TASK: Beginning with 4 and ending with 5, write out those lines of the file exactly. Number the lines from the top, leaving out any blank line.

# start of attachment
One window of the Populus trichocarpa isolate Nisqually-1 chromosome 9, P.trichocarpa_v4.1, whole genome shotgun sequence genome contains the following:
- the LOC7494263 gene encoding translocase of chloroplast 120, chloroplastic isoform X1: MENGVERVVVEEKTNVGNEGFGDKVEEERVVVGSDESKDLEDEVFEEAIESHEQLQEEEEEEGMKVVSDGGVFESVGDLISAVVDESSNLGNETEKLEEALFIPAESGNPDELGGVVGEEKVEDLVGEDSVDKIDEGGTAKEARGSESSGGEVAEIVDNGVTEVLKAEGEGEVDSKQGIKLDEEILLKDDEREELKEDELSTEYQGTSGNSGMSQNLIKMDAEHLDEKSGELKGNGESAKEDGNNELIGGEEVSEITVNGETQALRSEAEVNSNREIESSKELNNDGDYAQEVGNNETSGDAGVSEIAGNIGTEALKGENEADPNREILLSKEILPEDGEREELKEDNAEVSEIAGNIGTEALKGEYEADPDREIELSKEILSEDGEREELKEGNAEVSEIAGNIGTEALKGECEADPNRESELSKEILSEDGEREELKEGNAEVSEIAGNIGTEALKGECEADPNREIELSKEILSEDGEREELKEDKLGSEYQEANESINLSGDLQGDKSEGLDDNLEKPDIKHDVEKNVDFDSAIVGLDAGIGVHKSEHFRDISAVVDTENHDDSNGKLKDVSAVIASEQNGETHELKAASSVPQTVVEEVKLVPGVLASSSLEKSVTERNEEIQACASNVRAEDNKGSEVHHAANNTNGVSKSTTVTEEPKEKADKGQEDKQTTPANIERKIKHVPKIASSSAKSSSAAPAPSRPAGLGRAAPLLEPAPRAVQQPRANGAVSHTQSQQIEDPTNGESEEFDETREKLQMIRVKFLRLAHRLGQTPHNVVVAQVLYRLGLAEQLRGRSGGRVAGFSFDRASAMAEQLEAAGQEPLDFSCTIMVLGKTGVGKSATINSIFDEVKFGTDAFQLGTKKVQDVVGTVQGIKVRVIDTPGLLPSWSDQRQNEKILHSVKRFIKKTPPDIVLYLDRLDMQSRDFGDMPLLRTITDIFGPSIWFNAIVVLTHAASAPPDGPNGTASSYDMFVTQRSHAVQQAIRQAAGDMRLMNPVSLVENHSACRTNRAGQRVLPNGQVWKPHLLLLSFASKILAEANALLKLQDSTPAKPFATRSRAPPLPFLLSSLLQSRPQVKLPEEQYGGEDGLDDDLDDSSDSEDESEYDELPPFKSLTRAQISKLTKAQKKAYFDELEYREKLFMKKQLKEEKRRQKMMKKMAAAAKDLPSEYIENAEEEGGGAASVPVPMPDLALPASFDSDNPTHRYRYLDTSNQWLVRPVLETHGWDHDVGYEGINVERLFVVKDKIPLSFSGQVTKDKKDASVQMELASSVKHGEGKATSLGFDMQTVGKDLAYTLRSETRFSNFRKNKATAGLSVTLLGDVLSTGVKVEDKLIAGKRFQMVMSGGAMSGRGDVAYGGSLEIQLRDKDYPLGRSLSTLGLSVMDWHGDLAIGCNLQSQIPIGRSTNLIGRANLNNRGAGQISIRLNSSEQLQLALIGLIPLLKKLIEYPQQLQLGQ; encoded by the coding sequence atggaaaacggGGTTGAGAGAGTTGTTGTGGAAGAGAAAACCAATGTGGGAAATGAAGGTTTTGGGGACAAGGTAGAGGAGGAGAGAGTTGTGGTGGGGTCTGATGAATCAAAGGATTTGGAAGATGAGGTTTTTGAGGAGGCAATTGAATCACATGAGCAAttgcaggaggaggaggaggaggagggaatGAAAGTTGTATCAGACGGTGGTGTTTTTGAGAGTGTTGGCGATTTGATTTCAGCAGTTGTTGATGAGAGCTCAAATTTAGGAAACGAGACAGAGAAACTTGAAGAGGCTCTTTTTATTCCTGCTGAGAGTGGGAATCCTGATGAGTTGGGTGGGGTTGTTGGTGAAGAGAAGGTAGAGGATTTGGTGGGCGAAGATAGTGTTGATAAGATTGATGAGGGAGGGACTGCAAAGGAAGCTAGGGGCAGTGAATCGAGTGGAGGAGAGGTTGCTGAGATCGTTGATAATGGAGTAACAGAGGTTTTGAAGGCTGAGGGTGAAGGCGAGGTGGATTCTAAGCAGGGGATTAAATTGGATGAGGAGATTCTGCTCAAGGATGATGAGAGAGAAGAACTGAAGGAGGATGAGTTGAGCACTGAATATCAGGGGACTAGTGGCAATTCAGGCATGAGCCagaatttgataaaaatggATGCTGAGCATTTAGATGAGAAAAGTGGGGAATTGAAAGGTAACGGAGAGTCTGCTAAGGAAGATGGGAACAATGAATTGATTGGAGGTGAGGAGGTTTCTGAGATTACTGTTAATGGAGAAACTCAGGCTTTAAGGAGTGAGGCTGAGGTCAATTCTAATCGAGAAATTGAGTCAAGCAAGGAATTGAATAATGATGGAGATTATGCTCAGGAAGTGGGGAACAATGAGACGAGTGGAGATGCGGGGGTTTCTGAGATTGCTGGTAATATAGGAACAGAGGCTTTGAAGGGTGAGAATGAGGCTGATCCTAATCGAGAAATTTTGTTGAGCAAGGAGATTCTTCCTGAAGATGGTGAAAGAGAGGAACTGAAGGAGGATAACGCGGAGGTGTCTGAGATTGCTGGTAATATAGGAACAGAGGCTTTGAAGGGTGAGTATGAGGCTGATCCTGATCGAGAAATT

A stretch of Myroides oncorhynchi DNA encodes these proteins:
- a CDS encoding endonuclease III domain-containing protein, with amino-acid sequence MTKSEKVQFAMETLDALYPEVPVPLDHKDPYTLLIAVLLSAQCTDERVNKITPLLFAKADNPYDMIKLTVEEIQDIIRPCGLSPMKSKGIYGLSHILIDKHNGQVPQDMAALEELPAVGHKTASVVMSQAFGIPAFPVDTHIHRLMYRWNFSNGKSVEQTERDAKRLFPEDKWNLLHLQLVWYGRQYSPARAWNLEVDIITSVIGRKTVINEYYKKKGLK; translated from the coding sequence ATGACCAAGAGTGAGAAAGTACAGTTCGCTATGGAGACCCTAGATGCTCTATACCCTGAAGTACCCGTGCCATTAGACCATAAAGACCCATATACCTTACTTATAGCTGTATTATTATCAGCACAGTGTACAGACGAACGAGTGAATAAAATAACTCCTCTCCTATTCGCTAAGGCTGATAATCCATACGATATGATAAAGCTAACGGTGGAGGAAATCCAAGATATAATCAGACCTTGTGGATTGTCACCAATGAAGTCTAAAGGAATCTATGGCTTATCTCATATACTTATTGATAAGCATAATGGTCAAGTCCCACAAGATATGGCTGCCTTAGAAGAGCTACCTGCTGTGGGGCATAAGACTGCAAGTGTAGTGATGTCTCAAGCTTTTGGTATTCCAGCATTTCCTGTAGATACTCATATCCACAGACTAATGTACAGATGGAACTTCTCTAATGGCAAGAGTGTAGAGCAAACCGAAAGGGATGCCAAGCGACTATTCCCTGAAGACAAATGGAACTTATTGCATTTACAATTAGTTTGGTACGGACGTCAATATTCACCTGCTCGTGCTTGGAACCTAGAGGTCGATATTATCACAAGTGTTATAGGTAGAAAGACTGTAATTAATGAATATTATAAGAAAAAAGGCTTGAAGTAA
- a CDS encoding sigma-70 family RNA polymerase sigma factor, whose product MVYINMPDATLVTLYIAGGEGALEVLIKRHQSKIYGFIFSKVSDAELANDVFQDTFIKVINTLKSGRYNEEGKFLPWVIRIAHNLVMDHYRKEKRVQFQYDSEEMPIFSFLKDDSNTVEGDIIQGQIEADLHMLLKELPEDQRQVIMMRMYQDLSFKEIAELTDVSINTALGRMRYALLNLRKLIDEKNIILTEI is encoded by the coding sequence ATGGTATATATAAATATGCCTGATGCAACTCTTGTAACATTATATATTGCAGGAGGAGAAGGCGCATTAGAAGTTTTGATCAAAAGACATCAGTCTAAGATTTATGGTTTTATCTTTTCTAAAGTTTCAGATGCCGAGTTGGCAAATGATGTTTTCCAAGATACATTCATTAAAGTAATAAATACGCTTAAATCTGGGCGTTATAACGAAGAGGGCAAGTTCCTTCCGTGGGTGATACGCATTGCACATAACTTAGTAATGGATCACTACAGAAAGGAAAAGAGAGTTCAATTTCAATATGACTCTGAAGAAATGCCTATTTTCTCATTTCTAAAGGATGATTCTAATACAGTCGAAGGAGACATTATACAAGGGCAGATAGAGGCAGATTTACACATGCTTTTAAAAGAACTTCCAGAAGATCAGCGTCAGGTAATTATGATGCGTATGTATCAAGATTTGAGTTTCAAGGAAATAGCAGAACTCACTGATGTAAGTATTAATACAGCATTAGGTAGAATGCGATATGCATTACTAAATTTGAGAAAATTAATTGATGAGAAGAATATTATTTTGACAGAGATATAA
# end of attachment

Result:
- a CDS encoding endonuclease III domain-containing protein, with amino-acid sequence MTKSEKVQFAMETLDALYPEVPVPLDHKDPYTLLIAVLLSAQCTDERVNKITPLLFAKADNPYDMIKLTVEEIQDIIRPCGLSPMKSKGIYGLSHILIDKHNGQVPQDMAALEELPAVGHKTASVVMSQAFGIPAFPVDTHIHRLMYRWNFSNGKSVEQTERDAKRLFPEDKWNLLHLQLVWYGRQYSPARAWNLEVDIITSVIGRKTVINEYYKKKGLK; translated from the coding sequence ATGACCAAGAGTGAGAAAGTACAGTTCGCTATGGAGACCCTAGATGCTCTATACCCTGAAGTACCCGTGCCATTAGACCATAAAGACCCATATACCTTACTTATAGCTGTATTATTATCAGCACAGTGTACAGACGAACGAGTGAATAAAATAACTCCTCTCCTATTCGCTAAGGCTGATAATCCATACGATATGATAAAGCTAACGGTGGAGGAAATCCAAGATATAATCAGACCTTGTGGATTGTCACCAATGAAGTCTAAAGGAATCTATGGCTTATCTCATATACTTATTGATAAGCATAATGGTCAAGTCCCACAAGATATGGCTGCCTTAGAAGAGCTACCTGCTGTGGGGCATAAGACTGCAAGTGTAGTGATGTCTCAAGCTTTTGGTATTCCAGCATTTCCTGTAGATACTCATATCCACAGACTAATGTACAGATGGAACTTCTCTAATGGCAAGAGTGTAGAGCAAACCGAAAGGGATGCCAAGCGACTATTCCCTGAAGACAAATGGAACTTATTGCATTTACAATTAGTTTGGTACGGACGTCAATATTCACCTGCTCGTGCTTGGAACCTAGAGGTCGATATTATCACAAGTGTTATAGGTAGAAAGACTGTAATTAATGAATATTATAAGAAAAAAGGCTTGAAGTAA
- a CDS encoding sigma-70 family RNA polymerase sigma factor, whose product MVYINMPDATLVTLYIAGGEGALEVLIKRHQSKIYGFIFSKVSDAELANDVFQDTFIKVINTLKSGRYNEEGKFLPWVIRIAHNLVMDHYRKEKRVQFQYDSEEMPIFSFLKDDSNTVEGDIIQGQIEADLHMLLKELPEDQRQVIMMRMYQDLSFKEIAELTDVSINTALGRMRYALLNLRKLIDEKNIILTEI is encoded by the coding sequence ATGGTATATATAAATATGCCTGATGCAACTCTTGTAACATTATATATTGCAGGAGGAGAAGGCGCATTAGAAGTTTTGATCAAAAGACATCAGTCTAAGATTTATGGTTTTATCTTTTCTAAAGTTTCAGATGCCGAGTTGGCAAATGATGTTTTCCAAGATACATTCATTAAAGTAATAAATACGCTTAAATCTGGGCGTTATAACGAAGAGGGCAAGTTCCTTCCGTGGGTGATACGCATTGCACATAACTTAGTAATGGATCACTACAGAAAGGAAAAGAGAGTTCAATTTCAATATGACTCTGAAGAAATGCCTATTTTCTCATTTCTAAAGGATGATTCTAATACAGTCGAAGGAGACATTATACAAGGGCAGATAGAGGCAGATTTACACATGCTTTTAAAAGAACTTCCAGAAGATCAGCGTCAGGTAATTATGATGCGTATGTATCAAGATTTGAGTTTCAAGGAAATAGCAGAACTCACTGATGTAAGTATTAATACAGCATTAGGTAGAATGCGATATGCATTACTAAATTTGAGAAAATTAATTGATGAGAAGAATATTATTTTGACAGAGATATAA